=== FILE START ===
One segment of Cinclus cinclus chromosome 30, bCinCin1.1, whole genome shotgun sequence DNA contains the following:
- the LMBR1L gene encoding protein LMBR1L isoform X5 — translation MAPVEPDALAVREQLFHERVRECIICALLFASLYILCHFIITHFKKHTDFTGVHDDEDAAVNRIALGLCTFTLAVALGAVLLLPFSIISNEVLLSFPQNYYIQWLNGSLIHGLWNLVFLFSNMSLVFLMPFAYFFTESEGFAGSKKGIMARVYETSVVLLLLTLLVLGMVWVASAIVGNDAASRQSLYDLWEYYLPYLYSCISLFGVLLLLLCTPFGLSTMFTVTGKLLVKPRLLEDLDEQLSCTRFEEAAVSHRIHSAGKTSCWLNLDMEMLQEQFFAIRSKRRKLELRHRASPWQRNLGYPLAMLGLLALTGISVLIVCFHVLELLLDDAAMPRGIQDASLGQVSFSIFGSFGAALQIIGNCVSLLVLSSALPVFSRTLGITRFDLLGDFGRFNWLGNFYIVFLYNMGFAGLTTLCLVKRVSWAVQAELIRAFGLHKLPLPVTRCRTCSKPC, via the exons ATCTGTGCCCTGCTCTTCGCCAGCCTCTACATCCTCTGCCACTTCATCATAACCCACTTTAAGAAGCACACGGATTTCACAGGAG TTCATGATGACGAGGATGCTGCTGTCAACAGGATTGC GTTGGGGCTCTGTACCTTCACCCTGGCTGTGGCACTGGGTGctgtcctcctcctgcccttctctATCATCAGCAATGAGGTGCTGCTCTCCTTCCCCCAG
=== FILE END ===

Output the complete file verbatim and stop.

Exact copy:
One segment of Cinclus cinclus chromosome 30, bCinCin1.1, whole genome shotgun sequence DNA contains the following:
- the LMBR1L gene encoding protein LMBR1L isoform X5 — translation MAPVEPDALAVREQLFHERVRECIICALLFASLYILCHFIITHFKKHTDFTGVHDDEDAAVNRIALGLCTFTLAVALGAVLLLPFSIISNEVLLSFPQNYYIQWLNGSLIHGLWNLVFLFSNMSLVFLMPFAYFFTESEGFAGSKKGIMARVYETSVVLLLLTLLVLGMVWVASAIVGNDAASRQSLYDLWEYYLPYLYSCISLFGVLLLLLCTPFGLSTMFTVTGKLLVKPRLLEDLDEQLSCTRFEEAAVSHRIHSAGKTSCWLNLDMEMLQEQFFAIRSKRRKLELRHRASPWQRNLGYPLAMLGLLALTGISVLIVCFHVLELLLDDAAMPRGIQDASLGQVSFSIFGSFGAALQIIGNCVSLLVLSSALPVFSRTLGITRFDLLGDFGRFNWLGNFYIVFLYNMGFAGLTTLCLVKRVSWAVQAELIRAFGLHKLPLPVTRCRTCSKPC, via the exons ATCTGTGCCCTGCTCTTCGCCAGCCTCTACATCCTCTGCCACTTCATCATAACCCACTTTAAGAAGCACACGGATTTCACAGGAG TTCATGATGACGAGGATGCTGCTGTCAACAGGATTGC GTTGGGGCTCTGTACCTTCACCCTGGCTGTGGCACTGGGTGctgtcctcctcctgcccttctctATCATCAGCAATGAGGTGCTGCTCTCCTTCCCCCAG